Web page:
Protect Your Products with Patent

While there’s innovative product like iPhone, most new products are improved versions of old products.




Patent protects both.

It really doesn’t matter whether your invention makes people’s lives better or not.

For example, there is a famous case of a “fake juice dispenser”. The dispenser by its appearance has a tank that contains liquid juice. But inside, the dispenser has a water tank and a juice powder container as well as a mixing mechanism, all hidden from the plain view. The design enables the juice seller to use powdered juice concentrate that has a longer shelf life while appealing to customers who like the freshness of liquid juice.

Long story short, the dispenser got patent protection.

Patent is often the only way to curb competition.

Patent is a strong legal right. It grants you government-sanctioned monopoly, though for a limited time, over a thing or a way to do something. And moreover it can raise a high bar blocking others from encroaching on your market.

Let’s say you invented a method in which you make a sandwich while wearing a thimble, and this way, you can make your sandwich miraculously delicious.

Now, if there is no known method or record in which you make a sandwich using a thimble, you can probably get that method patented. I know it’s far-fetched; someone probably made a sandwich or two while wearing a thimble in the past. Nonetheless, if nobody did, this invention is quite innovative, right? It’s certainly not an improvement of traditional sandwich recipes.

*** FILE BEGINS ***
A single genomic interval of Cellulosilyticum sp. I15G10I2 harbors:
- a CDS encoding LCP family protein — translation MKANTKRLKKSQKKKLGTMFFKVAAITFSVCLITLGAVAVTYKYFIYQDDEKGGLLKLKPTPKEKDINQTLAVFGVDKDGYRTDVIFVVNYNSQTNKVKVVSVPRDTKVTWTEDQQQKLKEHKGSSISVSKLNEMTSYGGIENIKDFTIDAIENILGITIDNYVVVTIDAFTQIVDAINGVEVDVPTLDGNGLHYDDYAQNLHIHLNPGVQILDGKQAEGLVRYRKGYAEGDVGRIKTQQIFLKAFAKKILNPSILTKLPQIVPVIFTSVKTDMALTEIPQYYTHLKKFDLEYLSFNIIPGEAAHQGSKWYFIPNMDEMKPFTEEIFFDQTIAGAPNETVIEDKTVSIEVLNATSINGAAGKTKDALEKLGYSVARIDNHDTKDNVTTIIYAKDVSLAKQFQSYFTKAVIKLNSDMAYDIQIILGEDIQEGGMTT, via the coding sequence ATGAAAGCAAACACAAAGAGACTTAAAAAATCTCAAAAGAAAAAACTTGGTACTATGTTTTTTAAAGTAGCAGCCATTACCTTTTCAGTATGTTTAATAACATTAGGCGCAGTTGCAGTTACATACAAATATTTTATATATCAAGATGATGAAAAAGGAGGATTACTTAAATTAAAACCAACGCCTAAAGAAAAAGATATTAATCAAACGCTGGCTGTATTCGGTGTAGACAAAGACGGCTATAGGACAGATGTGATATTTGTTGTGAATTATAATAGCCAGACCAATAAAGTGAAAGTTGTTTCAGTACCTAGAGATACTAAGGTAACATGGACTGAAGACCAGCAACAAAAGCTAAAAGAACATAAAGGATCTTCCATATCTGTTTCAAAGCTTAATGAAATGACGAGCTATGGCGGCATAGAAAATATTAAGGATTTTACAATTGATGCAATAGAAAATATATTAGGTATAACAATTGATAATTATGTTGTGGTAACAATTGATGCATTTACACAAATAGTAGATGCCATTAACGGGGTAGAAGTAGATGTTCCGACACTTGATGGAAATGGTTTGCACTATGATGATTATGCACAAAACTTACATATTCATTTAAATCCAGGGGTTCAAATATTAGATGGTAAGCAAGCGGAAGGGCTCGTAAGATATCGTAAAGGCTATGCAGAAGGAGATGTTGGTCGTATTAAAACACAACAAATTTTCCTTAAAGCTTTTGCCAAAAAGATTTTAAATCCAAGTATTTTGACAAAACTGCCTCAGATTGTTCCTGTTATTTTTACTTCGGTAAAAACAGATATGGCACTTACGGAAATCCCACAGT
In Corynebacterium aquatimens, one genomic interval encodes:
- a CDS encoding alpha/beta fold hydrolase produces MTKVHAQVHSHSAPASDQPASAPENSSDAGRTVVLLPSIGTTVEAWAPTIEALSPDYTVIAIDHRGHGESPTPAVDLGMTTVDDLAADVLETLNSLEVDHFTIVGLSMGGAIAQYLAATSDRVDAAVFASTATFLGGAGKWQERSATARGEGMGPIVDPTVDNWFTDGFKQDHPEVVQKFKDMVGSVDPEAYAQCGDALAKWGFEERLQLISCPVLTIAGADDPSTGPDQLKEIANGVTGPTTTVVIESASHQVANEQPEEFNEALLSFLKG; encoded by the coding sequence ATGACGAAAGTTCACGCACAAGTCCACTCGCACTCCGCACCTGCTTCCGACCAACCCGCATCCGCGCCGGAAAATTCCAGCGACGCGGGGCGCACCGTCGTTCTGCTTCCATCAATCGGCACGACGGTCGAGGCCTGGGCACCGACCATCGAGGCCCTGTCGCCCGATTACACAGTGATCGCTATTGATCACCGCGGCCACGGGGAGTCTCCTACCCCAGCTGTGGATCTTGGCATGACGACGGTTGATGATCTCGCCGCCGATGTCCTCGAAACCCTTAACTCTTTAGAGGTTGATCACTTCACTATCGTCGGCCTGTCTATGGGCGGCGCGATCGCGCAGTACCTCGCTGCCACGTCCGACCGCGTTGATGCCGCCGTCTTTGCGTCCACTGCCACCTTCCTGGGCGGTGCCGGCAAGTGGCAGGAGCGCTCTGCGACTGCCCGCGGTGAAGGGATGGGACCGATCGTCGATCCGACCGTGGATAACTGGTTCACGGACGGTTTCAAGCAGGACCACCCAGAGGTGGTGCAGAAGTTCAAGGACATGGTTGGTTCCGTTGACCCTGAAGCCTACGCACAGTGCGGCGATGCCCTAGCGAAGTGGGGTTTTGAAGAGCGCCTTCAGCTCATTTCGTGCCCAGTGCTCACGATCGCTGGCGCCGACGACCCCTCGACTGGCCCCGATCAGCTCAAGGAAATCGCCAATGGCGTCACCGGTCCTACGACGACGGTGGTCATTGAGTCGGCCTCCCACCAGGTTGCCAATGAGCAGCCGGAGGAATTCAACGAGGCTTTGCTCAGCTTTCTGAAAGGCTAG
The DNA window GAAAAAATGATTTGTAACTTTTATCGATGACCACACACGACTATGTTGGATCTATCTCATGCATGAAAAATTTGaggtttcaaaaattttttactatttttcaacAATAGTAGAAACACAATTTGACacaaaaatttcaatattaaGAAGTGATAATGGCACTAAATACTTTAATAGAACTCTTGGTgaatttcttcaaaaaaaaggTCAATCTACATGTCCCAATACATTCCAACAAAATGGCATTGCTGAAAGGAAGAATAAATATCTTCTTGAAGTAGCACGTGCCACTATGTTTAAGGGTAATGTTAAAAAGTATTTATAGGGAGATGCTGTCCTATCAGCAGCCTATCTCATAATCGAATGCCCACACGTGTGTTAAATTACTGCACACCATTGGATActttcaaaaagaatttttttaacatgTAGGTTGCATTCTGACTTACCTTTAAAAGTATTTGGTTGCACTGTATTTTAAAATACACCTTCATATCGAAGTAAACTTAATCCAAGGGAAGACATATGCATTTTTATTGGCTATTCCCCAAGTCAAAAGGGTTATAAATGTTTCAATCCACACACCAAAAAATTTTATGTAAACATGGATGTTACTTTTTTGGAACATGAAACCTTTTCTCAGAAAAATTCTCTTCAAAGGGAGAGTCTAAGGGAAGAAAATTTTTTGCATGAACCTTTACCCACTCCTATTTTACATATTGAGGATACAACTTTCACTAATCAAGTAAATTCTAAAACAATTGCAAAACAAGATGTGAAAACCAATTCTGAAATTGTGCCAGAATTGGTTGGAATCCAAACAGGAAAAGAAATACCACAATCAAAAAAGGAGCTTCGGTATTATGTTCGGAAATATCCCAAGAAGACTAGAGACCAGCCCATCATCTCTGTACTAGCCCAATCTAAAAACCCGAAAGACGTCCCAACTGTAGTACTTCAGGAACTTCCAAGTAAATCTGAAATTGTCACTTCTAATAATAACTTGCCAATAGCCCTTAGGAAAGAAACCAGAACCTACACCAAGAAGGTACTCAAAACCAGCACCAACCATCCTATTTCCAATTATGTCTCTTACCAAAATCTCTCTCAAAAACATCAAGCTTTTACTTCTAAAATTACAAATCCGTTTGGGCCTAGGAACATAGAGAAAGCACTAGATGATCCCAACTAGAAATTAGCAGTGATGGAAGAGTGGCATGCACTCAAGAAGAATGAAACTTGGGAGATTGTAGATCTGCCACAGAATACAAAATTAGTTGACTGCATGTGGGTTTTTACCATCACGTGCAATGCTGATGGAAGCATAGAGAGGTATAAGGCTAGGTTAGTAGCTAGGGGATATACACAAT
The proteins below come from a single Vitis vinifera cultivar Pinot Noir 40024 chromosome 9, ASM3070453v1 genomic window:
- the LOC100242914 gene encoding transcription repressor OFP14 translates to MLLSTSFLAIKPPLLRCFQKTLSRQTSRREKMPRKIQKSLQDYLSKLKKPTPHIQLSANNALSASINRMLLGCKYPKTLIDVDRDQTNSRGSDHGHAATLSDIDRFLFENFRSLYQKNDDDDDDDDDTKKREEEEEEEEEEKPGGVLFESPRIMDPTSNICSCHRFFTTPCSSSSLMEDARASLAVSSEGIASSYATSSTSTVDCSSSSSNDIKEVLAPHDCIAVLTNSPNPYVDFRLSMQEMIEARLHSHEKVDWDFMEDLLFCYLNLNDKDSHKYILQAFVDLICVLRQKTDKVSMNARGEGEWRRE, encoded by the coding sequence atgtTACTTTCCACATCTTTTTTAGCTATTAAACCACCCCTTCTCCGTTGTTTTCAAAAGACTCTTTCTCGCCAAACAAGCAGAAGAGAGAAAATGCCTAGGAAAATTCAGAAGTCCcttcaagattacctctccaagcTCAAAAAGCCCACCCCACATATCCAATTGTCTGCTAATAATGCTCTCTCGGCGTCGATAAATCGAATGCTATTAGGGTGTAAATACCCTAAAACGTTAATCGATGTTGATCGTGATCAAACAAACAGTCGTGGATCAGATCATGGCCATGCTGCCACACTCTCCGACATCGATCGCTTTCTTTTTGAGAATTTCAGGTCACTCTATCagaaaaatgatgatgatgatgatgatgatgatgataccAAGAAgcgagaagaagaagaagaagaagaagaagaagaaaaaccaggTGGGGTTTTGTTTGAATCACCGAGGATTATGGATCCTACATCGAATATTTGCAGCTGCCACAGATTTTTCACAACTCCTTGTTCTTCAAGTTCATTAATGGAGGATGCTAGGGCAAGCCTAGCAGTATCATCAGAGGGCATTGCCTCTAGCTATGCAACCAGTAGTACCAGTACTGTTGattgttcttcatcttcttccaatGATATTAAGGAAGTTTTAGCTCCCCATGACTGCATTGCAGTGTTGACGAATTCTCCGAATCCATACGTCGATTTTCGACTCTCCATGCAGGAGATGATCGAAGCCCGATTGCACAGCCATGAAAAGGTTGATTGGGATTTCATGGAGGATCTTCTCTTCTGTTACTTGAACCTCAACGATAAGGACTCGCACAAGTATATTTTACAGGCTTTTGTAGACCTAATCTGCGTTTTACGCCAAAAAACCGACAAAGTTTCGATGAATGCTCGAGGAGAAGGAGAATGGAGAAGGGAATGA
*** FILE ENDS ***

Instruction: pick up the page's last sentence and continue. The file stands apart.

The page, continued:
Now, for 20 years, nobody can make sandwich with a thimble without your permission. How does this work in a real life? Well, as soon as people learn about this (getting a patent means your method is no longer a secret), they will start making sandwiches with a thimble at home, and there is no way you can monitor everyone’s kitchen to enforce your right. Nonetheless, if it’s a sandwich shop, you can probably do something about it. And more importantly, you will have monopoly on thimbles for sandwich-making because anyone who markets a thimble for sandwich-making will indirectly infringe your patent.

Then, competitors will try to design around your method. If the thimbles work because of certain physical attributes, there could be other ways to achieve similar effect. That involves reverse-engineering and some research effort. After all, they might come up with a better way.

To prevent this, you want to keep inventing or improving your method. By keep inventing, I mean you should try to patent new ways to make sandwiches. On the other hand, if there is improvement, you should consider patenting the improvement as well. When you have so many ways to make sandwiches patented, then your competitors will feel like it’s easier to just pay you licensing fees or just leave the market. Improvement on your old invention makes other alternatives less efficient and thus less appealing.

Two lessons from the above hypothetical.

  1. Your invention needs not be new. A thimble? I definitely remember seeing my grandma using it. There’s always a way to patent (and thus protect) your thing.
  2. You need to keep inventing or improving. Stay forward-looking. Unless you keep working on it, others will find a way to circumvent it.

By Youngsik Jeon, Esq.

J.D. Chicago-Kent College of Law; Georgia & Illinois Bar Member; USPTO Registered Patent Attorney